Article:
Well, the ones suitable for mentioning on a public site, anyway :-P
Glenn has a long-standing interest in alternative input devices. The 7-key keypad on his desk is able to input (with varying degrees of convenience) any key that a matrix-keyboard can do (and some). It works by assigning a letter or symbol to a combination of key-presses rather than one symbol per key. It is like playing chords on a piano which is why it is called a chord keyboard, and is a lot easier to learn than it looks. This particular keyboard is the Bat™ by Infogrip. Chord keyboard proponents will often claim that it is quicker than touch typing on a matrix keyboard. Unbiased studies show this isn’t really true: it is about the same. The real advantage is having a hand free to operate the mouse or a 3D controller for a CAD system or Virtual Reality environment.
You can get a BAT from: http://www.infogrip.com/ for about $200 (tax deductible since it is obviously work/study related).
If that is too scary, I am currently testing one of these: http://www.trulyergonomic.com/ (sometimes a matrix-keyboard is just better for the job [eg, when programming I need access to too many symbolic keys that the InfoGrip chord-map has on multi-chord combos] but I hate those wrist-twisting old raked-key layouts! - the slanted angle of the columns is only there because typewriters used to have lots of metal levers that couldn't be on top of each other; numeric keypads post-date mechanical typewriters which is why they are lined up vertically).
I considered this one too: http://www.typematrix.com/ . Very nice looking, but not quite finger-length-optimised. Would likely make an excellent travel keyboard (except I rarely travel, and don't use a computer when I do).
As far as matrix-keyboards go, I am not a great fan of the QWERTY layout. While a certain amount of the tales told about the layout are flagrantly false, it is true that the top row contains the word TYPEWRITER re-arranged (so salesmen could dash off an easy demo without learning to type). And while the key layout wasn't chosen to slow typists down (to stop mechanical jams) it was laid out to keep commonly-used-together letters mechanically separated from each other under-the-hood (to stop mechanical jams).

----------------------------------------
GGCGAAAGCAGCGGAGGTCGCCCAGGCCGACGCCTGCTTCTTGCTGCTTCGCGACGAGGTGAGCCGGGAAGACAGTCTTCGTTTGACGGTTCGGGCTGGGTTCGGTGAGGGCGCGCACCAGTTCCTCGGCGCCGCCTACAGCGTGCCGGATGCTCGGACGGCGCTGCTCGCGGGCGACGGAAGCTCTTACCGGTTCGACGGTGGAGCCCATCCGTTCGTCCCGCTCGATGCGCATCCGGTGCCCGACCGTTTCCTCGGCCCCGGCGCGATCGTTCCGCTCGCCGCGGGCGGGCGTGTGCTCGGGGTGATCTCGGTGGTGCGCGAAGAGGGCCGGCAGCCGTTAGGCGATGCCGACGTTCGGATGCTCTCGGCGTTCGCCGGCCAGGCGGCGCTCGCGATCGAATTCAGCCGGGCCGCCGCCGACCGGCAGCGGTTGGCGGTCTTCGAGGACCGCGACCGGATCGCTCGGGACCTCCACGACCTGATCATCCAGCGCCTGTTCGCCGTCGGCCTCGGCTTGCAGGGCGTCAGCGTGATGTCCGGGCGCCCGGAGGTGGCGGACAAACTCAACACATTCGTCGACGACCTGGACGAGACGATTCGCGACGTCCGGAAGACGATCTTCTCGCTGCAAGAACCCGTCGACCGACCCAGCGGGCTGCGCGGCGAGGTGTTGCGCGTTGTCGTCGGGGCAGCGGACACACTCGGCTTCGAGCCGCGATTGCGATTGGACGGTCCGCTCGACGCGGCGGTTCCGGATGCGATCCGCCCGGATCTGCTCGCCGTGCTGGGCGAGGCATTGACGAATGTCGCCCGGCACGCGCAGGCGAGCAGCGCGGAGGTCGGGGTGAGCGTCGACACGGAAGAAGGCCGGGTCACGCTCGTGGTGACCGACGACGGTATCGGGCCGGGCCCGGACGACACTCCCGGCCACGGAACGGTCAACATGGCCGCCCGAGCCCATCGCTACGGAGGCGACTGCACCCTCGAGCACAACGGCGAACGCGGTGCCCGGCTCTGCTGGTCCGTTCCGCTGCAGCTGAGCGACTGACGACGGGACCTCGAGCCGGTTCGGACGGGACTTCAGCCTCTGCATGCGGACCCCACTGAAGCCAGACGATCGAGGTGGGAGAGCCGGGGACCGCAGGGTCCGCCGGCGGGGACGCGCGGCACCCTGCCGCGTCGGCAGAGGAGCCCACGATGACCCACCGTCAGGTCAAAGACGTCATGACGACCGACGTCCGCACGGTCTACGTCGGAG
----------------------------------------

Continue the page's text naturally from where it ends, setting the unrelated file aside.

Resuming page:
The Dvorak layout is the best-known alternative. Most of the stuff about Dvorak being amazingly faster is rubbish: the speed differences are marginal at best. The real advantage with this layout is the lower-finger-movement is less likely to cause RSI problems over the long term.
Another alternative is the Colemak layout which represents a compromise on QWERTY, staying closer to the familiar layout while moving the common problem keys to more sensible locations. It also preserves the location of the common shortcut keys for undo-cut-copy-paste (Z-X-C-V).
In the end the QWERTY layout is not optimal, but is good enough that the benefits of replacing it en masse don't quite outweigh the costs.... At least historically: today, with the technology so cheap, going out and spending a few dollars on keycap stickers and changing the layout in the keyboard control-panel is trivial so each user can work to their own preference, at least on their regular machine. Spending a few tens of dollars on a USB keyboard of one's preferred configuration to cart about isn't even a huge deal today (the TypeMatrix ones mentioned above are conveniently small and portable, and available in QWERTY, Dvorak or blank-keyed).